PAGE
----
shape one’s life. Nor do they understand
this kind of literature is entirely suited – nay was invented - for the
of showing up men’s vices. For what are comedies but the artful slave,
love-crazed youth, the suave and wanton harlot, the cross-grained
avaricious old man, These characters are depicted for us in plays just
painting so that
we may first see what is seemly or unseemly in human behaviour and then
distribute affection or rebuke accordingly. "
Erasmus suggested that it was the responsibility of the schoolmaster to bring out the moral implications of Terence’s plays and he recommended that classical drama be given a prominent place within the school curriculum. Erasmus’s influence on the development of dramatists was really significant and one commentator argues that without Erasmus there would have been no Shakespeare.
So let’s turn now to the play Ralph Roister Doister and its author Nicholas Udall. Given the influence of Terence, this play is very different from the morality plays and interludes that represented commercial or folk drama. It is part of an elite theatre that was developing particularly in schools and universities where structure and characterisation were more influenced by classical models than by the popular theatre. On the other hand this emerging theatre drew from the popular theatre in its use of vernacular and an intention to instruct. The movement towards a youth oriented morality drama, which, after the Reformation, developed into a distinct dramatic type in which education of the adolescent became the central focus, also influenced Ralph Roister Doister. Many of these plays were written in and performed in schools, initially on the continent. They were thought to correct or supplement the perspective of Roman comedy by balancing Terentian techniques with the morality form.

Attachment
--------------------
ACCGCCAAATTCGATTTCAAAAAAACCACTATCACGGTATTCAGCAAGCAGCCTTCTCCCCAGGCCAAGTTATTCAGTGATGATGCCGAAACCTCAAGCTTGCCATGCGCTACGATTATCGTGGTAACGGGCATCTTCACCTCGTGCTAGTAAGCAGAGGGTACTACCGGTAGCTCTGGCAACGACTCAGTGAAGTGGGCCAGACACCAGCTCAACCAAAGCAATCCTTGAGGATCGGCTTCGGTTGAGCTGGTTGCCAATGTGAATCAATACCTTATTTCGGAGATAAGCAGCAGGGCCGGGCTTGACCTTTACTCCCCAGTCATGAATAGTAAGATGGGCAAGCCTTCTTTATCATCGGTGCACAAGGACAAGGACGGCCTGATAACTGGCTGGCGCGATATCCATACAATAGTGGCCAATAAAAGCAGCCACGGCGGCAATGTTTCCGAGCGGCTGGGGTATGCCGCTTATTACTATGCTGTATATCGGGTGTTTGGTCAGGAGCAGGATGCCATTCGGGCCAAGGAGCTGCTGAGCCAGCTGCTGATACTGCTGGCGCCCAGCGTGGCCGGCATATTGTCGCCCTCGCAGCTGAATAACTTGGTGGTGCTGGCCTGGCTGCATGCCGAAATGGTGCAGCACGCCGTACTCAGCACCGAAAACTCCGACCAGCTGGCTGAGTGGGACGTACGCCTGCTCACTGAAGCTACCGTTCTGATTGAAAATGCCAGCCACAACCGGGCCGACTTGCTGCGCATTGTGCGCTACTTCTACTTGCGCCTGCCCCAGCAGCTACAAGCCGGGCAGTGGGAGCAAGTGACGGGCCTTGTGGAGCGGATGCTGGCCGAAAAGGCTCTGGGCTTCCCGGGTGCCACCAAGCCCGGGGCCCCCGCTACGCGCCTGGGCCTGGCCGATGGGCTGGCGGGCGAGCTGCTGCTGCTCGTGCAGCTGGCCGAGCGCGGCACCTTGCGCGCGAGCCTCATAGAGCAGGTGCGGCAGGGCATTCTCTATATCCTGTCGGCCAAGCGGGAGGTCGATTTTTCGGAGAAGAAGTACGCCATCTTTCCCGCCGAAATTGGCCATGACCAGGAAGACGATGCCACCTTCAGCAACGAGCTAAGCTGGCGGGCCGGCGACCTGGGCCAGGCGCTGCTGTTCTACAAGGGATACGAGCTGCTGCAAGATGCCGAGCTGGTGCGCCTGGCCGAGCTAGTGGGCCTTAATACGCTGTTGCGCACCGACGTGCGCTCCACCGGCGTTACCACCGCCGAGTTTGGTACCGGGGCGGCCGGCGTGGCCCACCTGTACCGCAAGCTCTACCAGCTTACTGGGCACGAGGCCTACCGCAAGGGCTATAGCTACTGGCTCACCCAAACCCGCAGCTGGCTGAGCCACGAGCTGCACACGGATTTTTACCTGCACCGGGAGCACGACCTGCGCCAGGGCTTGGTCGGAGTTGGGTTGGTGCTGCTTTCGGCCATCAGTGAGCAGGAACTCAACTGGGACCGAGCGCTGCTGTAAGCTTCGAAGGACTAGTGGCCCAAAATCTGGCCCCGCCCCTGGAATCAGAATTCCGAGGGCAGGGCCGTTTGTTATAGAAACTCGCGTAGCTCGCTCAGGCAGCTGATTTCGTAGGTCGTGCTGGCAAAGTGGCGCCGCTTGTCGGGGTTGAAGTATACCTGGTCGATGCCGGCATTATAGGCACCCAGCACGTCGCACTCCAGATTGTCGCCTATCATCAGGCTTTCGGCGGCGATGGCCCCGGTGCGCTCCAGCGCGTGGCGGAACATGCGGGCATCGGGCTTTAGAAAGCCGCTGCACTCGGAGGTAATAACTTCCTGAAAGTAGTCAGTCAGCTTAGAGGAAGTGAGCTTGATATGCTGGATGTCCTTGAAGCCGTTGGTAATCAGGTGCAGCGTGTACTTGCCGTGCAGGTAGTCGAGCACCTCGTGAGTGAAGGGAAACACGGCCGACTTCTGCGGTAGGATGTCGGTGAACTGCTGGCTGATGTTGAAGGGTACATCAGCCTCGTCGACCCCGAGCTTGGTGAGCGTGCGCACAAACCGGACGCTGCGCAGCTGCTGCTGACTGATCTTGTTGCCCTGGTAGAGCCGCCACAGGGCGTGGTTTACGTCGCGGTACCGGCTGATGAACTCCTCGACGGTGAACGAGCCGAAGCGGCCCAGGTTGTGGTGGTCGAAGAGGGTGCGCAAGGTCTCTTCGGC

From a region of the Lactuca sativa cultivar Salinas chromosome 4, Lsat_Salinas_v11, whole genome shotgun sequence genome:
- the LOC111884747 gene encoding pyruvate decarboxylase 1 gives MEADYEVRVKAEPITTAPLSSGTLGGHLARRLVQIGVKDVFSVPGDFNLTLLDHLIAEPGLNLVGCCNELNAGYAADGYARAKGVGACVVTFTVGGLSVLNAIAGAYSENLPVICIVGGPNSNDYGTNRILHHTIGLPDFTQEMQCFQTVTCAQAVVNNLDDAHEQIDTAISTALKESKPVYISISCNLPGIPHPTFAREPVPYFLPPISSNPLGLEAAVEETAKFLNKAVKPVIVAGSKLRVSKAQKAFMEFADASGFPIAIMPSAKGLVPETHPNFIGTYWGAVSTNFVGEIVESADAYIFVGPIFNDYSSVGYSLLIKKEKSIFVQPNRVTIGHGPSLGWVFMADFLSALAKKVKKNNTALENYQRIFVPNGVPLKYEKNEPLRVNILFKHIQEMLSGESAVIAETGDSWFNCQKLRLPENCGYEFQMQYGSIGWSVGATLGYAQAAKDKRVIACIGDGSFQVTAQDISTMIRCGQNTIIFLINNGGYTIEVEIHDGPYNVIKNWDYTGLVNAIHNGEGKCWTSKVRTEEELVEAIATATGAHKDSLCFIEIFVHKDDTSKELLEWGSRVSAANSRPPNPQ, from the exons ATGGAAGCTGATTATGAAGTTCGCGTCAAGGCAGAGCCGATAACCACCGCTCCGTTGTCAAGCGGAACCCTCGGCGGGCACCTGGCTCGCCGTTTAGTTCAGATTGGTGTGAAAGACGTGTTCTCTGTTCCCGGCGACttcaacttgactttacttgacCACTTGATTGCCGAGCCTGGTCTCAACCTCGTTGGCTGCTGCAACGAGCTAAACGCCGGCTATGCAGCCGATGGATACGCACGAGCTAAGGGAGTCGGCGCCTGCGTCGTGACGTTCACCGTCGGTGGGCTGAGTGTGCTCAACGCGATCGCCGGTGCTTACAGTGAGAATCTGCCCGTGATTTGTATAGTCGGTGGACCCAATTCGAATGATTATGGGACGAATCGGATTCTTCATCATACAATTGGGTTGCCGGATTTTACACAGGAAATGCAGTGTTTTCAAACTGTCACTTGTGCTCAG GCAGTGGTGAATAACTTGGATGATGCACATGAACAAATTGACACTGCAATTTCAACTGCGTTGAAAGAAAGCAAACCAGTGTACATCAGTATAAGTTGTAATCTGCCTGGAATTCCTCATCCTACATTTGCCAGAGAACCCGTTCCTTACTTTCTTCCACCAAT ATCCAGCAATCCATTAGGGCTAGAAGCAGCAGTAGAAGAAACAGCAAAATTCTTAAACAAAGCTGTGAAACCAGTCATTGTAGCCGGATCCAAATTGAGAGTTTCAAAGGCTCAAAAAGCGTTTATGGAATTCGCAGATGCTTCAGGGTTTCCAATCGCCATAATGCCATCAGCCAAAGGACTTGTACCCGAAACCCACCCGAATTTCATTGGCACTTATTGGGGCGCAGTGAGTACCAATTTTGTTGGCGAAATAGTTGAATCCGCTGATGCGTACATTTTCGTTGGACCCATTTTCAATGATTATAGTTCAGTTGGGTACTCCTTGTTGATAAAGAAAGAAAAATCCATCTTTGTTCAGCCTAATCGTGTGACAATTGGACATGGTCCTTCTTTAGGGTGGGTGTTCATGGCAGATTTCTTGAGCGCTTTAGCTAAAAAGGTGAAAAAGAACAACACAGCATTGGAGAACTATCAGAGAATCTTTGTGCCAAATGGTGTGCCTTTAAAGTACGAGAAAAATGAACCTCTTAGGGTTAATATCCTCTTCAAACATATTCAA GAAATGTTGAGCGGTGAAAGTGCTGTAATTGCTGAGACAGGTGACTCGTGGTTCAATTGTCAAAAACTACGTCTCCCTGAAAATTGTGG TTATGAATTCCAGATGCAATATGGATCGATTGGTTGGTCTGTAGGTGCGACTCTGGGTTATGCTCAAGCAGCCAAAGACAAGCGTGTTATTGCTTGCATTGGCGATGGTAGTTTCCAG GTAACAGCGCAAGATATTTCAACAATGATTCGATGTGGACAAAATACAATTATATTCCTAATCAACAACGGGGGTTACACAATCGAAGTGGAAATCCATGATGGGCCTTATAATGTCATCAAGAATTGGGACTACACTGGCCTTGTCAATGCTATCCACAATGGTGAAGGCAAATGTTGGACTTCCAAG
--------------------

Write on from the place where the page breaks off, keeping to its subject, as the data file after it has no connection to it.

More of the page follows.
There is one extant copy of Ralph Roister Doister without a frontispiece. The play is ascribed to Nicholas Udall on the authority of Sir Thomas Wilson, one of Udall’s scholars who includes Roister Doister’s mispunctuated letter in his Rule of Reason as an example of ambiguity “an example of such doubtful writing which by reason of pointing maie have double sense and contraie meaning taken out of an interlude by Nicholas Udal”. (Farmer (ed), Udall, 1906, 143) This inclusion also tends to date the play to somewhere between 1551 and 1553.
Nicholas Udall was a man of many parts: public scholar, university man, heretic, recanter, Latin versifier, dictionary maker, potential monk, schoolmaster, suspect Marshalsea man, theological translator and author, playwright and Director of the Revels.Udall was born in 1505 and educated at
In 1534 Udall became
(This biography is adapted from notes in Farmer (ed), Udall, 1906, 151-156.)
Ralph Roister Doister
Evidence for the dating of the play to between 1551-1553 is primarily the re-printing of the infamous letter which Merrygreek purposely reads against its real meaning in Thomas Wilson’s 3rd edition of the Rule of Reason in 1553 as an example of ambiguity. The letter is a love letter intended to convince Dame Custance of Ralph Roister Doister’s affections and good intentions towards her. Merrygreek’s reading aloud, which ignores the punctuation, communicates the reverse of what is intended. He reads (in part):
whereas I love you nothing at all,